By Thom deMartino
They say say breaking into show business can be murder — but with the right connections and a little moxie, it could make you a killing…
“Bullets Over Broadway: The Musical”, directed by Damien Lorton, just made its Southern California premiere at the award-winning Gem Theater in Garden Grove, with the audience privy to New York’s seedy, steamy underbelly, at the cusp of the 1930’s: at the crossroads between the gangster underworld and showbiz — and the question of which is really the dirtier enterprise.
Talented but neurotic playwright David Shayne (Alex Bodrero) is certain his newest highbrow thriller could be a hit, but only with the right lead actors… and only if he can direct it himself. In a perfect world, he’d court renowned stage actress Helen Sinclair (Beth Hansen) to star as the lead: but the financial backer of the production, mobster Nick Valenti (Glenn Koppel) has other plans.
Nick is a passionate, hot-blooded man — particularly when it comes to his beautiful, ditzy chorus-girl paramour Olive (Nicole Cassesso) and her demands for him to hoist her up the ladder to stardom… at any price. The gangster has agreed with the writer’s friend and producer Julian Marx (Jon Michell) to fund the production, but — surprise — only if his girlfriend can star. While David is hesitant to compromise, he knows this script could really be the one, if only he makes a few tiny concessions: including a smaller, but pivotal role for Olive… perhaps a few rewrites, here and there…
And so begins a long, slapstick, downward spiral into the loss of artistic integrity.
Further complicating the show is his cast: the talented but haughty Helen has a taste for drink, and a fondness for artists that borders on nymphomania — and is beginning to turn a lustful eye towards the handsome director; and the charming (and increasingly rotund) lead actor Warner Purcell (Peter Crisafulli) can’t keep his hands off the donuts (as well as other things, wink wink, nudge nudge.) Actress Eden Brent (a radiant Brianna Garmon) insists on bringing her temperamental pooch Mr. Woofles along (played by the adorable Roxy Lorton)… and Olive? Well, the frustratingly dense chorus-girl can’t act her way out of a paper bag — mangling the dialogue of her psychiatrist character, much to David’s horror.
Even the hulking, menacing — but strangely erudite — thug Cheech (Robert Edward), while tasked by his boss to keep a watchful eye cast upon his starlet moll, can recognize two things about the show: David has no idea how to write the real, gritty voice of the man on the street; and Olive has no talent. The leg-breaker is tiring of the stale dialogue of the show, and has some creative suggestions for the playwright — including some final cuts of his own…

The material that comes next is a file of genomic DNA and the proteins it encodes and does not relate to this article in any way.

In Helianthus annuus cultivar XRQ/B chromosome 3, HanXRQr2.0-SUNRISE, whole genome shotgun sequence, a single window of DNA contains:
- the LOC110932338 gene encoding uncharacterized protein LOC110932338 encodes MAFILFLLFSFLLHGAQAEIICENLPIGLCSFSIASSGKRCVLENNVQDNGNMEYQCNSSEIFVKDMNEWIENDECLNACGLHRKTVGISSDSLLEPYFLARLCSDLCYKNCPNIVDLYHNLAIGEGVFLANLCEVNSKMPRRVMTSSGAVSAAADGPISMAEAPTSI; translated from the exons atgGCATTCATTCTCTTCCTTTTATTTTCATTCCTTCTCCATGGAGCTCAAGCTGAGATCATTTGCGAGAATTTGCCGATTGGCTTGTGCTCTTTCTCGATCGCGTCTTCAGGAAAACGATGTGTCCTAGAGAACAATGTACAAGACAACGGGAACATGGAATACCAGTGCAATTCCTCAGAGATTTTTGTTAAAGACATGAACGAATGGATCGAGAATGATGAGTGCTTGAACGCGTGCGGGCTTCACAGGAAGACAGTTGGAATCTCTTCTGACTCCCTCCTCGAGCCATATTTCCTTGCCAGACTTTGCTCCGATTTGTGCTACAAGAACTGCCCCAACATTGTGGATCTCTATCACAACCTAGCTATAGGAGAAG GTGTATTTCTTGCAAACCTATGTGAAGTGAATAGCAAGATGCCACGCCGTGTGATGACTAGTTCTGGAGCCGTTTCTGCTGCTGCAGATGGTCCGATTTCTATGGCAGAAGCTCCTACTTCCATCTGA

After a stellar 2017 season, One More Productions and the Gem Theater have come roaring into 2018 with an instant musical/comedy smash-hit. The live 15-piece orchestra performing directly behind the players creates an authentic atmosphere, setting the mood with classic and timely songs from that period, such as “Gee, Baby, Ain’t I Good To You” (crooned by Koppel’s dapper Nick to the always entrancing Cassesso’s pouty Olive), and “Let’s Misbehave” (belted out with gusto by a serenading Crisafulli as Purcell.) Hansen as Helen Sinclair has the frustrating arrogance of a veteran star who knows her trade too well, but with the vulnerability of a troubled woman fearing her time in the spotlight may be slipping away from her — or might it all be part of Helen’s superior acting? (The remarkable singing is all Hansen, of course.)
The always engaging Bodrero’s hapless David is a artistically-tormented everyman, vocalizing the misgivings every creator feels about compromising their vision to bring something close to it into existence (“I’m a whore!” he screams despondently to the heavens); and Kat Gutierrez charms as David’s perky, but long-suffering girlfriend Ellen — who may not be for much longer.
The numerous minor supporting characters — such as Kaden Narey as David’s friend, Chris Harper as Rocco and Brian Bolanos as Mitch, and Holly Griffin, Megan Walker, Sara Bozin, Annie Sherman and Maneesa Batarse as dancers/characters Mary, Annie, Jeannie, Rose and Betty, respectively — help flesh out and give substance to the dark comedic and lively crime-and-showbiz world of Woody Allen’s original work. And Cassesso – recently awarded the Los Angeles Times 2017 Woman of the Year award — is a hysterical anomaly, with the multifaceted actress playing an absolutely and abysmally talentless one.
Without a doubt, though: Robert Edward as Cheech is the breakout star of the show.
The looming presence of the statuesque actor towers over the other characters: the script is flipped, with the stereotype of the lowbrow underworld thug turned on its head, replaced with one who is observant, insightful, with depth and soul; yet still cold, calculating, and intimidating — and Edward plays it to the hilt. From his masterful comic timing and deadpan delivery, to the threatening subtlety of a single, cocked eyebrow, he utterly possesses the role of Cheech — and it is a wonder to behold.
While certainly not for children, adult audiences will thrill at this nostalgic throwback to yesteryear, and the showbiz shenanigans surrounding a writer who just wants to be true to his art, as well as the chorus-girl who will help turn his dream into a perfectly beautiful and comedic nightmare.
“Bullets Over Broadway: The Musical,” Nicole Cassesso, Alex Bodrero and Robert Edward star in this slapstick tale of the price of fame, and the art of losing your creative integrity — one splintered piece of your soul at a time. Now playing through March 18 at The Gem Theater, 12852 Main St., Garden Grove, CA, 92840. Call (714) 741-9550 x221 or e-mail email@example.com for ticketing information. Some explicit language and suggestive situations.
Categories: Arts & Leisure